Homebuyers are facing bidding wars that could drive sale prices higher than appraised values. | File Photo

Low inventory has caused home prices to rise and forced prospective homebuyers into bidding wars, which in some cases has produced another side effect: appraisals that come in lower the contracted sales price, according to Allison Bartholomew, president of the Greater Louisville Association of Realtors.

“The prices have increased so much and so quickly that the appraisers are having a hard time justifying the sale prices,” Bartholomew said. “It’s not that the houses aren’t worth it,” but it does create a problem for homebuyers.

Banks typically lend homebuyers a percentage of the appraised value of a home. So if a homebuyer agrees to pay $300,000 for a house, but it is appraised for $275,000, then the homebuyer’s options are to come up with cash to pay the difference, renegotiate the sale price, make a compelling case for why the appraiser’s valuation is wrong, or walk away.

“It’s sort of a conundrum,” Bartholomew said.

On a single day this year, she said, 38 houses that had been pending came back on the market.

While some of those were likely a result of a bad inspection or the inability to negotiate repairs, Bartholomew said she “can only assume the majority” were appraisals coming in too low.

She personally has had two clients this year say their appraisal was lower than the agreed upon sale price, she said. Fortunately, she added, they were able to work it out in both instances.

Allison Bartholomew | Courtesy of Realtor.com

“The buyers are willing to pay this price, so it’s unfortunate,” Bartholomew said.

Dawn Self, senior loan adviser at First Rate Mortgage, said roughly one in every 20 home appraisals that come across her desk are lower than the contracted sales price.

“I don’t really see this being an issue, but it’s just par for the course,” she said. “It’s just because we don’t have a lot of inventory right now. That is why new construction is doing so well.”

In some instances, it may be difficult for an appraiser to find comparable home values in a neighborhood. Two houses may be similar sizes and ages but one may have been completely renovated while the other is still a fixer upper. The appraisal may not take all the interior renovations into account.

Keith Lewis, an appraiser with Galloway Appraisal, said he personally hadn’t seen appraisals come in underneath the contracted price but noted that he factors in real estate market conditions such as limited housing supply when making value determinations.

Lewis said he has seen the average days on the market decline, with anything staying listed for more than 20 days becoming unusual. And while bidding wars are driving home prices higher, he said he isn’t concerned about the local market prices rising too fast.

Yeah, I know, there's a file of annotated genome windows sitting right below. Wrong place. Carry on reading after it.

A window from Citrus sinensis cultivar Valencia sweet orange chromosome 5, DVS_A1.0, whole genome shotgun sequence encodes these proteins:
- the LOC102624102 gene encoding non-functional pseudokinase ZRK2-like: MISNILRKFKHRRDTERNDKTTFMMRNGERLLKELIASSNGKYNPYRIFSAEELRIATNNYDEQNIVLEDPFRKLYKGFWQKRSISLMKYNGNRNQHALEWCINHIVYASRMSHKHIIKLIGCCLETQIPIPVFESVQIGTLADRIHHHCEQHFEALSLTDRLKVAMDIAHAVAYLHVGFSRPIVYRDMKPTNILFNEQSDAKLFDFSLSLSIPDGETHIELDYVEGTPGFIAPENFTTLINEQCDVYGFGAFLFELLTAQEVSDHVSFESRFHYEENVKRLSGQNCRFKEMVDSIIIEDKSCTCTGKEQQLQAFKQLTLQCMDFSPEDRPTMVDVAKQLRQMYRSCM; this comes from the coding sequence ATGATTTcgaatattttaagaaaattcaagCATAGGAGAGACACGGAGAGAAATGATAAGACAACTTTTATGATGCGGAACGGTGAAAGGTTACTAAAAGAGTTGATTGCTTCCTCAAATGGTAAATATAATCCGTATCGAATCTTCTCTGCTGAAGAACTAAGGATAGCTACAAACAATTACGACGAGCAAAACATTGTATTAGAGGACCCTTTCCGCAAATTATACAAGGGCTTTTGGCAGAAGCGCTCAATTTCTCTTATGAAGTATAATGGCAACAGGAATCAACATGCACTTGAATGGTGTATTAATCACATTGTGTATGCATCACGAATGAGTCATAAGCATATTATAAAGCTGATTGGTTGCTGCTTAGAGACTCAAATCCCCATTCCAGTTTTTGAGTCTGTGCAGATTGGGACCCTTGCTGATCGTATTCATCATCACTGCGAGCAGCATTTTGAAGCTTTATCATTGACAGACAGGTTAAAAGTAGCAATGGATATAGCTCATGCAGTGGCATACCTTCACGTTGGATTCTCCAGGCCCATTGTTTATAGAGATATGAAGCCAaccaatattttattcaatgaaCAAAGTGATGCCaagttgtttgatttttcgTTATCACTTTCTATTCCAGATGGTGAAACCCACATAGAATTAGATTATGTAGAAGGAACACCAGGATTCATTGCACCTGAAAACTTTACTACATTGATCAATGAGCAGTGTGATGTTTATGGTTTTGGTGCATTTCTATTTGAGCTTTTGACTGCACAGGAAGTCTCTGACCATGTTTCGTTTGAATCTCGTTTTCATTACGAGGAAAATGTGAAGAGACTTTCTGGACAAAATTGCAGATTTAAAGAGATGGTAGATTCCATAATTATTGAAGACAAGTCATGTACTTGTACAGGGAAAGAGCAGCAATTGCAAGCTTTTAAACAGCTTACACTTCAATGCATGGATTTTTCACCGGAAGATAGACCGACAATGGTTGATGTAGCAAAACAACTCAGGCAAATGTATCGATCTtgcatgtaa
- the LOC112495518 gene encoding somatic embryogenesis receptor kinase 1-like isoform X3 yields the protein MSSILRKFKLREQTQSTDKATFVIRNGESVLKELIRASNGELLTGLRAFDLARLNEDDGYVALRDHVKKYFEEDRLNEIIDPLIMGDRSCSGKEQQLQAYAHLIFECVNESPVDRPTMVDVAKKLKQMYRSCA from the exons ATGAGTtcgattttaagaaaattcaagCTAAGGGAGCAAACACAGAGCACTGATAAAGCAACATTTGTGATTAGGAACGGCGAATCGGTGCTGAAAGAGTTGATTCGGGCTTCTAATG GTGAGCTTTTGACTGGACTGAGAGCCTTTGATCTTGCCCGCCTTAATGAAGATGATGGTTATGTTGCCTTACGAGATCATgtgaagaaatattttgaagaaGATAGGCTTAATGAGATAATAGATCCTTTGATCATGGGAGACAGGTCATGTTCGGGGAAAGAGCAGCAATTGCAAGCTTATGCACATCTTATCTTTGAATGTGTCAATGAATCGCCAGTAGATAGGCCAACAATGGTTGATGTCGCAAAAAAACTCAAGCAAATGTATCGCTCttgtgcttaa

“I don’t see it this time as I did back in 2008 — 10 percent, 15 percent increases,” Lewis said. “I don’t see it this time because I think the lending this time is much more stringent.”

As long as inventory remains low, Bartholomew said, many homebuyers will continue to face bidding wars, and some real estate agents have started warning clients off getting into prolonged bidding wars; otherwise, they may end up paying more for a house than it will be worth in a few years.

“I don’t see this ending anytime soon,” said Bartholomew, who’s been a real estate agent for 26 years. “It’s a real interesting market, unlike any I have ever seen.”

Home sales in the Louisville MLS are up slightly year-to-date, with 91 more homes selling in the first four months of 2017 compared to the same period in 2016. The average sale price year-to-date rose 8.68 percent, to $196,160, according to GLAR.

However, homes sales for the month of April alone were down 8.26 percent, or 93 houses, GLAR stated. The average sale price in April was $202,303, up 8.67 percent.

Housing inventory in the Louisville MLS in April dropped 20.3 percent.

GLAR’s Jefferson County-specific numbers | Courtesy of Greater Louisville Association of Realtors

Inventory will remain low until home builders can catch up with demand.

Pat Durham, executive vice president of the Building Industry Association of Greater Louisville, noted in a news release from GLAR that market conditions had improved, making custom homes a viable option for homebuyers again.

“Certain parts of the market are seeing an increase in properties built for the spec (ready built) market, and remodelers are experiencing backlogs in their business activities,” Durham said in the release.

Caitlin Bowling
Louisville native Caitlin Bowling has covered the local restaurant and retail scene since 2014. After graduating from the Ohio University’s E.W. Scripps School of Journalism, Caitlin got her start at a newspaper in the mountains of North Carolina where she won multiple state awards for her reporting. Since returning to Louisville, she’s written for Business First and Insider Louisville, winning awards for health and business reporting and becoming a go-to source for business news. In addition to restaurants and retail business, Caitlin covers real estate, economic development and tourism. Email Caitlin at [email protected]